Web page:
• Ages: 16 - 17

  • Location: Boston, MA

  • Timeline: June 30 - August 9

  • Deadline: February 14


The RISE program offered by Boston University Summer Term is a 6-week internship/practicum for domestic high school juniors passionate about STEM subjects. The program consists of two tracks: Internship and Practicum. In the Internship track, students will work on research projects under the mentorship of postdoctoral fellows, graduate students, and distinguished faculty for 40 hours every week. On the other hand, the Practicum track provides a set syllabus on computational neurobiology within a structured research environment led by a BU instructor.



  • Ages: 15 - 17

  • Location: Santa Barbara, CA

  • Timeline: Summer

  • Deadline: Rolling; December 15 - March 18


The Research Mentorship Program is a competitive summer program that engages qualified, high-achieving high school students from all over the world in interdisciplinary, hands-on, university-level research. Students will be paired with a mentor (graduate student, postdoc, or faculty) and choose a research project from a long list of disciplines offered by the program each year.



  • Ages: 16 - 18

  • Location: Cambridge, MA

  • Timeline: Summer

  • Deadline: January 22


The Broad Summer Scholars Program (BSSP) invites highly motivated high school students with a strong interest in science to spend six weeks at the Broad Institute. Students are matched with Broad scientists to conduct original, cutting-edge research projects in areas such as: cancer biology, psychiatric disease, chemical biology, computational biology, infectious disease, and more. In addition to original research, students will get to explore scientific careers; attend interesting scientific talks; present their research to the Broad community in a scientific poster session; attend a college fair; participate in fun social events; and meet other students who share similar interests.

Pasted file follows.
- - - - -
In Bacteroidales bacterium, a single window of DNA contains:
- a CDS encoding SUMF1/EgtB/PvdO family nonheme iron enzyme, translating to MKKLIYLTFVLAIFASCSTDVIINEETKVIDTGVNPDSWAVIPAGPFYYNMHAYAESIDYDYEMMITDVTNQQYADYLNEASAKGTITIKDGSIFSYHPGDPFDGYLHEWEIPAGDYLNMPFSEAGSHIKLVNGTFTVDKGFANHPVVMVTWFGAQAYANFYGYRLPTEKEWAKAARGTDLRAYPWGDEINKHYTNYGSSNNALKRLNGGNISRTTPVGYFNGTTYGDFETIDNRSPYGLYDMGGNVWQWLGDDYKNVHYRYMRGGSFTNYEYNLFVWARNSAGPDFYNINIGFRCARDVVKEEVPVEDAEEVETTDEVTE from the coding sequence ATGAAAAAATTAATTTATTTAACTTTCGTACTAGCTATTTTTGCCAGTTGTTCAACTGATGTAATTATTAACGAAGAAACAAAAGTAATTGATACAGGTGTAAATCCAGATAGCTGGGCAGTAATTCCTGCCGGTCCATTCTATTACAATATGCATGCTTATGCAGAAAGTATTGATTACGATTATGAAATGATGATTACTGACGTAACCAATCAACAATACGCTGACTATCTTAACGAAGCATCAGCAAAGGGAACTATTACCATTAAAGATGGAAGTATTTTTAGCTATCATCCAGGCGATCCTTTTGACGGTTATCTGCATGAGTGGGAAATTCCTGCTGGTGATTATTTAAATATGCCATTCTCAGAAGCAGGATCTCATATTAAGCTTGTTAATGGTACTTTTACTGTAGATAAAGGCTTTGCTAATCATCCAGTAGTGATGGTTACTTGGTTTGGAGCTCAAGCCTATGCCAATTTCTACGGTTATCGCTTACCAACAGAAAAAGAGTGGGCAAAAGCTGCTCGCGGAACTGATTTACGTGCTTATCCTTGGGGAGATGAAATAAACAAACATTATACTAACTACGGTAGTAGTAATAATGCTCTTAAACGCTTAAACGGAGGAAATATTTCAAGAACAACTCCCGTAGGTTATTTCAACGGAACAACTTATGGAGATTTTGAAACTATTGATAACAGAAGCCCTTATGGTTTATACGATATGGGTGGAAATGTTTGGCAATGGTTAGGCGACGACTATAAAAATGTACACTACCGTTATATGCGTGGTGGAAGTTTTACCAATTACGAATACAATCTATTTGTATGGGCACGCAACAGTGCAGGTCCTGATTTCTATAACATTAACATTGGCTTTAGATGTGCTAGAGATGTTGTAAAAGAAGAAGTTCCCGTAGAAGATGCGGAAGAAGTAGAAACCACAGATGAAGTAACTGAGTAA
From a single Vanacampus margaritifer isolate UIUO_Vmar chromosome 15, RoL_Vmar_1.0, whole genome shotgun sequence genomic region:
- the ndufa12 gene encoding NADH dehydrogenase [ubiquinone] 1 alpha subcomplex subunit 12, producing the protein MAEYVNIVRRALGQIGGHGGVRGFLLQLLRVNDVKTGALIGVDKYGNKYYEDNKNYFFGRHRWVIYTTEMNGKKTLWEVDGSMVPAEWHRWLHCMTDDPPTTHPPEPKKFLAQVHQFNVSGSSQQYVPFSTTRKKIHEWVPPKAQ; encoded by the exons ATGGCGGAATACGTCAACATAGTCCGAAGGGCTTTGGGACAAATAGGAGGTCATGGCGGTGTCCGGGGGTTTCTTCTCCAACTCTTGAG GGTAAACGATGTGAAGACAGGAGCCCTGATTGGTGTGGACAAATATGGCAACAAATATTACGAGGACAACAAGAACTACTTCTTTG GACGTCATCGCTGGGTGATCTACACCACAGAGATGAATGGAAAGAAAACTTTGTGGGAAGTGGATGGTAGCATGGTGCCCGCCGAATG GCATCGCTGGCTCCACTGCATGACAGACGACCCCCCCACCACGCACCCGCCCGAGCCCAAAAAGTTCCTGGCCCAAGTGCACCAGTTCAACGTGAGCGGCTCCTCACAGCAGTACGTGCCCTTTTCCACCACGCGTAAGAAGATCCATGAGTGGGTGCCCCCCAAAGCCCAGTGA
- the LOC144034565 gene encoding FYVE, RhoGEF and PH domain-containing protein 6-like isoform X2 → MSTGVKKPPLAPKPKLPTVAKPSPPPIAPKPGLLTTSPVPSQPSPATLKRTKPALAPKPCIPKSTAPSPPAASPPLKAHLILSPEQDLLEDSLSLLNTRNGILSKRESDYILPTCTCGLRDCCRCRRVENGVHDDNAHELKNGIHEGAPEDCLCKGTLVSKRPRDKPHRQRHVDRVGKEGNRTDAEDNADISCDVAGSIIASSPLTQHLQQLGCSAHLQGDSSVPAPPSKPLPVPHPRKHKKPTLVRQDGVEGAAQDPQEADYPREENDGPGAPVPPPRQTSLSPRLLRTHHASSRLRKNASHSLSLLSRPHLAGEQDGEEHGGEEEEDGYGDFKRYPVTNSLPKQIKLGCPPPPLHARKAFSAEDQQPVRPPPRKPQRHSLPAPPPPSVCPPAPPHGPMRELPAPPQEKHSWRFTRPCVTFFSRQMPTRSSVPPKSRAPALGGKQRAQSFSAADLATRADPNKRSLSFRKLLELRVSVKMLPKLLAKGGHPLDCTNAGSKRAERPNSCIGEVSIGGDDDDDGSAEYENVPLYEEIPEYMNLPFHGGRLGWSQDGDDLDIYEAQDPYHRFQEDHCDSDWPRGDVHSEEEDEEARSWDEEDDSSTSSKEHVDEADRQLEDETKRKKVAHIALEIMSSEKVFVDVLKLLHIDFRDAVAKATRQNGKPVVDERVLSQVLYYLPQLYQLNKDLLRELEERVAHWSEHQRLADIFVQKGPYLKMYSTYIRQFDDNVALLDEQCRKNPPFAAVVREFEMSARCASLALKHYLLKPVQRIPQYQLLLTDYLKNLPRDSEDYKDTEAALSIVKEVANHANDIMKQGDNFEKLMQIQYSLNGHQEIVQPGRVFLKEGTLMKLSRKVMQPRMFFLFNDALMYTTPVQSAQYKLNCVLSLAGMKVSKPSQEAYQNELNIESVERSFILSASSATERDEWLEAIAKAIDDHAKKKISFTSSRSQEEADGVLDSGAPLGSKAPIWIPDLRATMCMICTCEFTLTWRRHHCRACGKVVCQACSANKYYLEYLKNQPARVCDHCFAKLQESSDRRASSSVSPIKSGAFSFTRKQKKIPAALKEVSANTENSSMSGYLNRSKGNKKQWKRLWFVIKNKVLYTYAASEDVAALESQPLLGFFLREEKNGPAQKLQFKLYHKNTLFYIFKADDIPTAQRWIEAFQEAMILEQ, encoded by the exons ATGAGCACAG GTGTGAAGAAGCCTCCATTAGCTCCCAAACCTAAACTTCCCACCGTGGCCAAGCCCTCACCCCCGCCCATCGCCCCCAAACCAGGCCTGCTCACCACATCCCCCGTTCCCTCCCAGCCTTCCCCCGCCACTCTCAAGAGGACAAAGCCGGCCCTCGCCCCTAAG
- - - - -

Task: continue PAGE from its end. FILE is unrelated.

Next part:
Cold Outreach Strategy for High School Internships 


If the opportunities listed above don’t turn out to be a fit, the next step to finding neuroscience internships for high school students is to launch a cold outreach strategy. This may seem intimidating at first, but the guide below should make it much more simple. As an added note, please exercise caution when reaching out to professionals you don’t know. It is always safest to interview or meet virtually. 


How to Find Companies to Reach Out to for a High School Internship 


Use LinkedIn to find small companies and labs where you can help with skills such as social media, coding, content/grant writing, or graphic design. Smaller companies that need more hands on deck will be the most likely to hire high-school-aged students. Try to find personal connections with the professionals you reach out to, such as being from the same state originally or liking the same sports team. When it comes to neuroscience specifically, make sure to spend some time familiarizing yourself with the work or research of the company or professor you’re reaching out to in order to be able to articulate why you want to work with them.


How to Find Professors to Reach Out to for a High School Research Position